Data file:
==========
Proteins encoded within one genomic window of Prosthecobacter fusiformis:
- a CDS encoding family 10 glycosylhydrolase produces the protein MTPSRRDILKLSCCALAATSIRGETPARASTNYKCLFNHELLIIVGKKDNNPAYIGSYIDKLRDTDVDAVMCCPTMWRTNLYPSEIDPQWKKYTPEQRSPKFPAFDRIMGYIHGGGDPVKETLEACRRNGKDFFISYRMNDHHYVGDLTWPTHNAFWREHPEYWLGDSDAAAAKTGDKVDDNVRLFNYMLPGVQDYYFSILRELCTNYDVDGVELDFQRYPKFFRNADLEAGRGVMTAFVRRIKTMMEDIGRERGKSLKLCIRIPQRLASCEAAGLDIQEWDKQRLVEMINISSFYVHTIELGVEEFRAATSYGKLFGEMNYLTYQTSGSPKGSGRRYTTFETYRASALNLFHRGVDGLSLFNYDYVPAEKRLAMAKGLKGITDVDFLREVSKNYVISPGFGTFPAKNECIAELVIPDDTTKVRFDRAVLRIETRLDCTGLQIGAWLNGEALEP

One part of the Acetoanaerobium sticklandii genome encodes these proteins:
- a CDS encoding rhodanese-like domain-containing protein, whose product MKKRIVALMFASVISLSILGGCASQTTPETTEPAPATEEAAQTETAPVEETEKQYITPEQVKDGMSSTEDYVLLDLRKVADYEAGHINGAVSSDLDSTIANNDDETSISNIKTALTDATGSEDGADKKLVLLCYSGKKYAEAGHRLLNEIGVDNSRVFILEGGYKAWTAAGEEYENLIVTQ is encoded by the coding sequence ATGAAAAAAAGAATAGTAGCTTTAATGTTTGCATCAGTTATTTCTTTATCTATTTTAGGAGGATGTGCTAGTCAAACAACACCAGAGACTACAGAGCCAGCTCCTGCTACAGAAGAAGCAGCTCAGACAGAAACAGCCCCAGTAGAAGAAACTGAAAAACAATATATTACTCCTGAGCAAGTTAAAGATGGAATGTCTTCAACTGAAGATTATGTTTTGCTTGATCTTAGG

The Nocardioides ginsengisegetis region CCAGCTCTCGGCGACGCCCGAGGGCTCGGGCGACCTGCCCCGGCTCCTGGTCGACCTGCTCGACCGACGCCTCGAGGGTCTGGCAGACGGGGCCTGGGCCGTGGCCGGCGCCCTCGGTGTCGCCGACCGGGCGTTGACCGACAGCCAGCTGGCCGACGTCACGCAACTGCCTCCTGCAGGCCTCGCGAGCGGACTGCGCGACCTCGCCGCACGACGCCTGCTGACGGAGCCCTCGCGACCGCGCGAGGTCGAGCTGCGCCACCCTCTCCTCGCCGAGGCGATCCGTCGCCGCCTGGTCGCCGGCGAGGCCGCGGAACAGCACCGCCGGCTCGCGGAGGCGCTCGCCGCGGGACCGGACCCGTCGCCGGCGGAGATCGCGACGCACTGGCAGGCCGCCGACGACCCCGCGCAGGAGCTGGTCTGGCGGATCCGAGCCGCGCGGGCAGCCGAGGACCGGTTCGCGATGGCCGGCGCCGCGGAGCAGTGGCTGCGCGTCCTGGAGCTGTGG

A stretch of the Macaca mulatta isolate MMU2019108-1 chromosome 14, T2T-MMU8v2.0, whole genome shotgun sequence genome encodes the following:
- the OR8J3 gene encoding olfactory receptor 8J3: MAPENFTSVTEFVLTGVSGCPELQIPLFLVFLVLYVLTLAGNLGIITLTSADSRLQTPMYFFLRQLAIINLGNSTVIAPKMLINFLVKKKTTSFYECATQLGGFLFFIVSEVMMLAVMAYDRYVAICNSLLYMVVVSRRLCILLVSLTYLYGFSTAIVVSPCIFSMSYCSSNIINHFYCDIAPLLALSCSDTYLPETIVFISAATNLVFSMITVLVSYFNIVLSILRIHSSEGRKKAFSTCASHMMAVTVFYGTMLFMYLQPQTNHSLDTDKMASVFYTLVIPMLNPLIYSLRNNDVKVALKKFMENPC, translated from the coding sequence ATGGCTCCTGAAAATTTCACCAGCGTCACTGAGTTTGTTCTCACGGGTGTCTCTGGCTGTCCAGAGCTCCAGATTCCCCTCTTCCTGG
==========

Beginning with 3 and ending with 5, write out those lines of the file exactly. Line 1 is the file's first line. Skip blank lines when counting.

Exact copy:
One part of the Acetoanaerobium sticklandii genome encodes these proteins:
- a CDS encoding rhodanese-like domain-containing protein, whose product MKKRIVALMFASVISLSILGGCASQTTPETTEPAPATEEAAQTETAPVEETEKQYITPEQVKDGMSSTEDYVLLDLRKVADYEAGHINGAVSSDLDSTIANNDDETSISNIKTALTDATGSEDGADKKLVLLCYSGKKYAEAGHRLLNEIGVDNSRVFILEGGYKAWTAAGEEYENLIVTQ is encoded by the coding sequence ATGAAAAAAAGAATAGTAGCTTTAATGTTTGCATCAGTTATTTCTTTATCTATTTTAGGAGGATGTGCTAGTCAAACAACACCAGAGACTACAGAGCCAGCTCCTGCTACAGAAGAAGCAGCTCAGACAGAAACAGCCCCAGTAGAAGAAACTGAAAAACAATATATTACTCCTGAGCAAGTTAAAGATGGAATGTCTTCAACTGAAGATTATGTTTTGCTTGATCTTAGG

The Nocardioides ginsengisegetis region CCAGCTCTCGGCGACGCCCGAGGGCTCGGGCGACCTGCCCCGGCTCCTGGTCGACCTGCTCGACCGACGCCTCGAGGGTCTGGCAGACGGGGCCTGGGCCGTGGCCGGCGCCCTCGGTGTCGCCGACCGGGCGTTGACCGACAGCCAGCTGGCCGACGTCACGCAACTGCCTCCTGCAGGCCTCGCGAGCGGACTGCGCGACCTCGCCGCACGACGCCTGCTGACGGAGCCCTCGCGACCGCGCGAGGTCGAGCTGCGCCACCCTCTCCTCGCCGAGGCGATCCGTCGCCGCCTGGTCGCCGGCGAGGCCGCGGAACAGCACCGCCGGCTCGCGGAGGCGCTCGCCGCGGGACCGGACCCGTCGCCGGCGGAGATCGCGACGCACTGGCAGGCCGCCGACGACCCCGCGCAGGAGCTGGTCTGGCGGATCCGAGCCGCGCGGGCAGCCGAGGACCGGTTCGCGATGGCCGGCGCCGCGGAGCAGTGGCTGCGCGTCCTGGAGCTGTGG